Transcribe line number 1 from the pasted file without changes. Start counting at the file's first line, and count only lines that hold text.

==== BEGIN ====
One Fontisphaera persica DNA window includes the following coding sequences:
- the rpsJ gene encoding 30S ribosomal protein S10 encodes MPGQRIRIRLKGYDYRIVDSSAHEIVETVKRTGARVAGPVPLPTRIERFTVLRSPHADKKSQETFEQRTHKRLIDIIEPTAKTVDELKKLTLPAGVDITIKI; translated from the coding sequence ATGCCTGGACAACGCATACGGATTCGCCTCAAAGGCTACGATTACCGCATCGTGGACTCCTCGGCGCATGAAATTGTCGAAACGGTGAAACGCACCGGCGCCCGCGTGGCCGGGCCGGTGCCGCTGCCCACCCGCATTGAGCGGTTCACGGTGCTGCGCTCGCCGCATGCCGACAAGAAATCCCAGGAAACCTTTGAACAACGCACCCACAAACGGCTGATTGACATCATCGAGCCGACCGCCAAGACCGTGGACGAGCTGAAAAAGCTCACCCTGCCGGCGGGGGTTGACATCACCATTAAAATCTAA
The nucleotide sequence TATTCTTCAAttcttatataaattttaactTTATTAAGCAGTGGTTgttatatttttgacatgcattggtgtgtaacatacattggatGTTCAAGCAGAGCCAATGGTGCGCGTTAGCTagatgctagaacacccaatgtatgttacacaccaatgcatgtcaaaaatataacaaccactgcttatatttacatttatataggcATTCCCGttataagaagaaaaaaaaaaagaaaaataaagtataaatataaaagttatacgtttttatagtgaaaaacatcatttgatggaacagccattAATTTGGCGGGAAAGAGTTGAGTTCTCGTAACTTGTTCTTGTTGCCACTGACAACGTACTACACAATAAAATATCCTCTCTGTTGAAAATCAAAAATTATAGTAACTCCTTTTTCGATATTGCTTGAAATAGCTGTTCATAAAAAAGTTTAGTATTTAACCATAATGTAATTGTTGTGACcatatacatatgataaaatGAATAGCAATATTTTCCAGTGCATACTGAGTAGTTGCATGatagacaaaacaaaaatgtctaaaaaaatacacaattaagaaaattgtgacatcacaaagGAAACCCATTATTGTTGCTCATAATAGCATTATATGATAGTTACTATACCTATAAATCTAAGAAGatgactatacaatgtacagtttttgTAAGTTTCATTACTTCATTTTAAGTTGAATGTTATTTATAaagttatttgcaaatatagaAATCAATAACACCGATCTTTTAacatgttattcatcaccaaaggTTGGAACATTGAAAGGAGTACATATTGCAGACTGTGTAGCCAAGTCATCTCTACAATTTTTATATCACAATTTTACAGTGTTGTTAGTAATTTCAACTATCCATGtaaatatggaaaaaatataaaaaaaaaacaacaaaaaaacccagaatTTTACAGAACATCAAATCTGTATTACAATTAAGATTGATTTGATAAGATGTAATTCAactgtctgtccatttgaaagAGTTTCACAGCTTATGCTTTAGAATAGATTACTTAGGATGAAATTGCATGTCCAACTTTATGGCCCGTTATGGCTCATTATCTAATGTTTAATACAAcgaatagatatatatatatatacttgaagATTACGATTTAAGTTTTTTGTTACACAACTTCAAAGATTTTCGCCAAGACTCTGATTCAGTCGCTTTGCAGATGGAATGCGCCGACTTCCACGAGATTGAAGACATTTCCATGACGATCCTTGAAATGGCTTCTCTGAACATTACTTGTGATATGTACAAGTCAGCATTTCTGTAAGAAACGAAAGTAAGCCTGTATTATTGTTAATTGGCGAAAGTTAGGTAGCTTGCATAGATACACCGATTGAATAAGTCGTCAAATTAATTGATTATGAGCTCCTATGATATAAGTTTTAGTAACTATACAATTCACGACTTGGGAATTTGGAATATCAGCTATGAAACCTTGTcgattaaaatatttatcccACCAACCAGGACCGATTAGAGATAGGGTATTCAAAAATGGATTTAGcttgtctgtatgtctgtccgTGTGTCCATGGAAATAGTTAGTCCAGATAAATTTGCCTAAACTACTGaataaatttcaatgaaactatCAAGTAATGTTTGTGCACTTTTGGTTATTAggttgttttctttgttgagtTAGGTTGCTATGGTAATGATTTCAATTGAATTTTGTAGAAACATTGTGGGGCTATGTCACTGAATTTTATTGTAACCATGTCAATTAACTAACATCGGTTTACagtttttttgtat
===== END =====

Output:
One Fontisphaera persica DNA window includes the following coding sequences: